I want to share a personal experience before I give some practical advice on how to make your rhythm playing tighter. I have been working on refining my lead Guitar skills for the past 4 years, sometimes for many hours every day. I have built up some serious skills over this time period but I didn't really focus on rhythm playing. It was always a "by factor" and I never really placed a lot of importance on developing the skill of playing tight and locking in with the drums (and other band members).
With a lot of musical knowledge and serious lead skills I joined a band named Strident. It is a South African Power Metal Band based in Cape Town. I am currently very happy to be part of them but I had to put in some serious work after joining them as my rhythm skills simply wasn't up to scratch. Firstly, I had a lot of difficulty playing solo's over sections in 5/4 because my I didn't have a good "internal count" going on while I was soloing.
My rhythm playing was all over the show and didn't lock in at all. It's not that I didn't have rhythm skills per se, that I had. In fact, my rhythm chops are pretty good actually. The skill to play on time and to lock in was under developed though. This spawned in me a deep urge to get this area under control.
I also started recording my debut solo album and yet again my producer (James Scott) told me how far off I was and that this area needed work. It makes a producer's job a lot more difficult and could end up embarrassing a Guitarist if his rhythm skills aren't what it should be.
I decided that this was an area I would have to look at and improve significantly in order for me to be very valuable as a player and also to be a good team player and take into consideration the needs of all other musicians I would be recording and playing live gigs with. I had a moral obligation to work hard and get tight, that was the end of that.
Now that we have established the importance of playing tight I just want to add the following. The skill of playing in time and on the beat isn't only a skill the "elite" should develop. Not at all, in fact. This skill is very necessary when you are playing in any form of band, even if it is just for fun. I have seen YouTube videos of bands not playing in time and if you are satisfied with that, that is fine but since you are reading this I have the feeling you are part of the minority who want to improve and work on your skills to become a better player and also increase your worth as a player by doing the things most other people won't do or simply don't have the motivation for.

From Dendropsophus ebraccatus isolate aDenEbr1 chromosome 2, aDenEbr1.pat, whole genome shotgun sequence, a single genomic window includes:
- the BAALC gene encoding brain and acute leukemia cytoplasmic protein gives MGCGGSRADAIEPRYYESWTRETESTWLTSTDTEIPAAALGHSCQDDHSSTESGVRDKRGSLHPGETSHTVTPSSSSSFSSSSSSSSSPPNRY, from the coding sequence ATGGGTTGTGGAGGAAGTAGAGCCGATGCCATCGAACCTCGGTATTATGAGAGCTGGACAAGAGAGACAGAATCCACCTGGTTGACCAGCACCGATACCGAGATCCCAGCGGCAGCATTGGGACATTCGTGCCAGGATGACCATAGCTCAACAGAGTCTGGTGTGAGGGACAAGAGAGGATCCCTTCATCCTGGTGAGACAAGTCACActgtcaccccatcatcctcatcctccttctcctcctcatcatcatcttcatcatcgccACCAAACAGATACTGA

Let's look at some exercises you can do to improve your "tightness":
1. We will keep things simple in terms of what we will be playing. Do NOT go for crazy/technically challenging riffs etc. That is not the issue here. The issue is internal timing and playing on the downbeat. So for a start I want you to create yourself a back track consisting of only drums at a comfortable speed (A metronome will work just fine). Start off at 90 beats per minute (Increase the tempo as you get comfortable with the staring tempo). Only play whole notes on an E5 power chord in the open string position. After that, do half notes, then go to quarter notes, eighth notes, eighth note triplets and ultimately sixteenth notes. Use ONLY down strokes. Listen VERY critically at how your accents line up with the down beat of the drums. In fact, I urge you to record yourself and listen back to it. Make sure you listen very carefully to how you're playing sounds, is it solid or does it move away from the down beat on occasion and make your playing sound sloppy and also disrupting the natural pulse of the drum beat underneath the Guitar? The key here is to be very critical on your playing. Not to degrade yourself but to make sure that you train your ear to play on time and make this a habit.